What statute of limitations law applies when you move from one state to another?

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What statute of limitations law applies when you move from one state to another?

I was just served a summons for a debt the originated in my former state of residence. The last payment made on the account was almost 5 1/2 years ago. The statute of limitations expired while I was still living in my former state. However, 9 months ago I moved out of state. Under my new state’s law the SOL has not passed. I spoke to a local attorney who said that since the summons was filed in my new state that my current state’s law applies. That just doesn’t seem right to me and I don’t know what to do. I could claim SOL but I can’t afford to pay an attorney to represent me in court.

Asked on January 14, 2012 under Bankruptcy Law, Colorado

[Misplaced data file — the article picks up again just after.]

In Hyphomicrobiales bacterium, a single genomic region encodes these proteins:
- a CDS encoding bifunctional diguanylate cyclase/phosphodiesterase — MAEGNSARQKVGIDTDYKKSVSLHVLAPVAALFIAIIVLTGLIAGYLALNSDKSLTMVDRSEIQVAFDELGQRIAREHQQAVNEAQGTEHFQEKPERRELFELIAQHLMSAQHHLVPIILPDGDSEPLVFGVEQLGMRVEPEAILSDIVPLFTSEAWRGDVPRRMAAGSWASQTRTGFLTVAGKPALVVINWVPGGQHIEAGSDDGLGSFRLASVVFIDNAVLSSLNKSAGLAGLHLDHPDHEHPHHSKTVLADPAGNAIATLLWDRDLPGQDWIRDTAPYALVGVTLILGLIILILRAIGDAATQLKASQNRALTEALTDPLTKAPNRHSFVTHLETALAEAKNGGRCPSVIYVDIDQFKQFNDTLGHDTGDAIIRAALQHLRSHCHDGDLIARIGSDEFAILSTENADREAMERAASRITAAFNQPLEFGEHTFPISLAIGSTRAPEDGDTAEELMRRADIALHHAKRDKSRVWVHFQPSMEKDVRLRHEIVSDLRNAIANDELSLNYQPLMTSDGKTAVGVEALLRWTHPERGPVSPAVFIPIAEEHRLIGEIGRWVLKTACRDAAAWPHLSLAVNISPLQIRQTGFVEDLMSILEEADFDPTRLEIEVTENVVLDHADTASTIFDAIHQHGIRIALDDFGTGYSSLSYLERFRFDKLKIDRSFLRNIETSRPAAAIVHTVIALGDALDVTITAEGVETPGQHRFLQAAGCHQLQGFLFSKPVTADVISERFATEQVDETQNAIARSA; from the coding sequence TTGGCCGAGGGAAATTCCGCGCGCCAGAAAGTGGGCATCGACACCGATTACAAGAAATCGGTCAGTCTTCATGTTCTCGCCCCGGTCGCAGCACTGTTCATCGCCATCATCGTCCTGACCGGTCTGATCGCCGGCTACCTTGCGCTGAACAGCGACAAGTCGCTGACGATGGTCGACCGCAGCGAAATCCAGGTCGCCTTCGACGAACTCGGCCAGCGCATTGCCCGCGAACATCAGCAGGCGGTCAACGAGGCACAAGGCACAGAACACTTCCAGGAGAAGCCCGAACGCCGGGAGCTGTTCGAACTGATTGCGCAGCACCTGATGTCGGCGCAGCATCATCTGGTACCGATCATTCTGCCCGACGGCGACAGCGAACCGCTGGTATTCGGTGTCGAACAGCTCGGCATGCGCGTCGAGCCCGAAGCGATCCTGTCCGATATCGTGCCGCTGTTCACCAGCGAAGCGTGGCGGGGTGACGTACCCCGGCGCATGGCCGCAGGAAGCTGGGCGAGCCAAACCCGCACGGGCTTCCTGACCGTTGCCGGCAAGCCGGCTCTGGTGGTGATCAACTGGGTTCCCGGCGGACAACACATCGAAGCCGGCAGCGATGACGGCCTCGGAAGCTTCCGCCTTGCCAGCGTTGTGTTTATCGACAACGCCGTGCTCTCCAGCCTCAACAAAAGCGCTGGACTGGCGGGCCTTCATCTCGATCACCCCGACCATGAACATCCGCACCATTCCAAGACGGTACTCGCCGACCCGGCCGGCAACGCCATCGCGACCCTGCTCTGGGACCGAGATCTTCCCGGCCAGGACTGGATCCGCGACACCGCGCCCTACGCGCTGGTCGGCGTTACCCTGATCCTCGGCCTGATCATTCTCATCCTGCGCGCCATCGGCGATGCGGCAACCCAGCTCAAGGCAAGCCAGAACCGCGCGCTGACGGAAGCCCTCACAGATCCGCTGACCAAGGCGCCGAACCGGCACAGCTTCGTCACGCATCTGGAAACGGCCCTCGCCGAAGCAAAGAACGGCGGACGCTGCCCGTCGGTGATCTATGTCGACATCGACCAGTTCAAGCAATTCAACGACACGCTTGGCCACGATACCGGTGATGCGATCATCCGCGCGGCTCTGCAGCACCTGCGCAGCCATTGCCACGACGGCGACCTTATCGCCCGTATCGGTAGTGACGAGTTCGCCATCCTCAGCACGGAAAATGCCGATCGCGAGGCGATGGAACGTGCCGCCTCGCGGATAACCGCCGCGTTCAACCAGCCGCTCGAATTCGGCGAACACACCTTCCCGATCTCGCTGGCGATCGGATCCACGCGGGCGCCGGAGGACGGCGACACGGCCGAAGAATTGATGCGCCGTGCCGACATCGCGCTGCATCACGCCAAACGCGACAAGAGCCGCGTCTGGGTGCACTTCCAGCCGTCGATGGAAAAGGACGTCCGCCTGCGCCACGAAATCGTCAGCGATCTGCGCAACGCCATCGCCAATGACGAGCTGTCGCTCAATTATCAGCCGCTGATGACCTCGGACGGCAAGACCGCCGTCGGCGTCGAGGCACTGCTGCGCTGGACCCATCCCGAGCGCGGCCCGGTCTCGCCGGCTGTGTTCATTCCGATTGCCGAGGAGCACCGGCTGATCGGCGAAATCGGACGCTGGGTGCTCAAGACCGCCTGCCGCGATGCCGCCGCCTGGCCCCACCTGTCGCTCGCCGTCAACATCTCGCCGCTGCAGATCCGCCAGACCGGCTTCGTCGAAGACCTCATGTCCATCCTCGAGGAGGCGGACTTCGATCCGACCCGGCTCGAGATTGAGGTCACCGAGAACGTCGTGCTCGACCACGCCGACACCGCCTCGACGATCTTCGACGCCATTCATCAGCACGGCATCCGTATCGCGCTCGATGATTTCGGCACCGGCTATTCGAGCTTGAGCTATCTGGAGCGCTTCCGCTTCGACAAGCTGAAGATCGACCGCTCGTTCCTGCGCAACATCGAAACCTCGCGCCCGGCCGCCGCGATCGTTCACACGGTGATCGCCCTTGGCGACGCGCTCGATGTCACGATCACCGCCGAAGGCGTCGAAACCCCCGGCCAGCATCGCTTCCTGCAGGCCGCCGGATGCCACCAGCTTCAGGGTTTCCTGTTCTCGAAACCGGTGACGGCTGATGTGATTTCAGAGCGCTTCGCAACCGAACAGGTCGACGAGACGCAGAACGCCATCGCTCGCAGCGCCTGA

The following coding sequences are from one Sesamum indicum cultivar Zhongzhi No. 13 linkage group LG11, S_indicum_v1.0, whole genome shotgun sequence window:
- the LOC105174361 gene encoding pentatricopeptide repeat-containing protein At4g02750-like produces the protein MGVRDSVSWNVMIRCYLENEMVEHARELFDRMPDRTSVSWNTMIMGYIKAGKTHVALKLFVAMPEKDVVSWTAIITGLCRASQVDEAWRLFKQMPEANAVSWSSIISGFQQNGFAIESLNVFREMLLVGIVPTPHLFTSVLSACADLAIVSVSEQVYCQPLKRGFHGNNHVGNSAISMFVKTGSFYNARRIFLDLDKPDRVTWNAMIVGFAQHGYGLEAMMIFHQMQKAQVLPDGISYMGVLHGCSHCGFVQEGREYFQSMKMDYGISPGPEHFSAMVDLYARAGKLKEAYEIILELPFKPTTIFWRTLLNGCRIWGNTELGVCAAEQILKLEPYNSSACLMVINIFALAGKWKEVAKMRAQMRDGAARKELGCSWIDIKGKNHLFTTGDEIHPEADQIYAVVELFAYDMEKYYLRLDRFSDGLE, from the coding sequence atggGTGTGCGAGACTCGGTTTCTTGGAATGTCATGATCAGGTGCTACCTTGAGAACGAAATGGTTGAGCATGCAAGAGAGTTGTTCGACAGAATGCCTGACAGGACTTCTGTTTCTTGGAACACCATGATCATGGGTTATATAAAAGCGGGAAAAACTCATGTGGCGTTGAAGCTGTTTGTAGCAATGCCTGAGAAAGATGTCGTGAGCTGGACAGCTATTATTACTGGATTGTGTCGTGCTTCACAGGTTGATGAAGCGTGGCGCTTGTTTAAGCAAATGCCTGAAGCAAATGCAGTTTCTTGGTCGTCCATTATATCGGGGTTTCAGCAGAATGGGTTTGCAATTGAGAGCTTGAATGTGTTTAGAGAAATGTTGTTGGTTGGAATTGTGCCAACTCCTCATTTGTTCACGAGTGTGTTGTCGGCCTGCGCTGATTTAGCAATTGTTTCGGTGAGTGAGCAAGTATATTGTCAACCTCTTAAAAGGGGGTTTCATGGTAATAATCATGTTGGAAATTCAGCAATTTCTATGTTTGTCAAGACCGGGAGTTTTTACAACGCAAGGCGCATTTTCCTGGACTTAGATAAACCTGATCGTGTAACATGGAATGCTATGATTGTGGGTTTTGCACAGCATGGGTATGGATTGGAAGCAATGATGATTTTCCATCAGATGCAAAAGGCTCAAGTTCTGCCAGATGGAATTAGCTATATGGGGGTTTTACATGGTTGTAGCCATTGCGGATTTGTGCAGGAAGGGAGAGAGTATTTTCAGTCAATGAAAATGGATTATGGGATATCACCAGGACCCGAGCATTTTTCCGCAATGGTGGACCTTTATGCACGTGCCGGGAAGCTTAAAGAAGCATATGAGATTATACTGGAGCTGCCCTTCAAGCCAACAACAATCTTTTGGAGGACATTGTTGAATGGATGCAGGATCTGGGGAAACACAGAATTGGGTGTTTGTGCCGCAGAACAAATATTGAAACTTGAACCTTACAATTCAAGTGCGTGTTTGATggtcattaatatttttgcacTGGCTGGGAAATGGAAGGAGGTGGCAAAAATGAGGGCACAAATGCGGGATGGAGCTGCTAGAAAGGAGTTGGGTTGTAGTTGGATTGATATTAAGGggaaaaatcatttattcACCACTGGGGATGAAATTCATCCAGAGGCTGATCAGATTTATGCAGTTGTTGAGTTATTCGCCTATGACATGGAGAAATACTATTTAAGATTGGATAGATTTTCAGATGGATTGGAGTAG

Answers:

SJZ, Member, New York Bar / FreeAdvice Contributing Attorney

Answered 9 years ago | Contributor

The statute of limitations is a procedural law--it governs court and legal procedures. As such, the statute of limitions of the state wherein the suit is filed will generally apply, since the courts of that state will look to their own SOL in most cases. To file in a state, there must be some connection to that state, but generally someone is allowed to file in the state of residence of the defendant. So it may be that my moving to a new state, you have allowed the creditor access to a new SOL.


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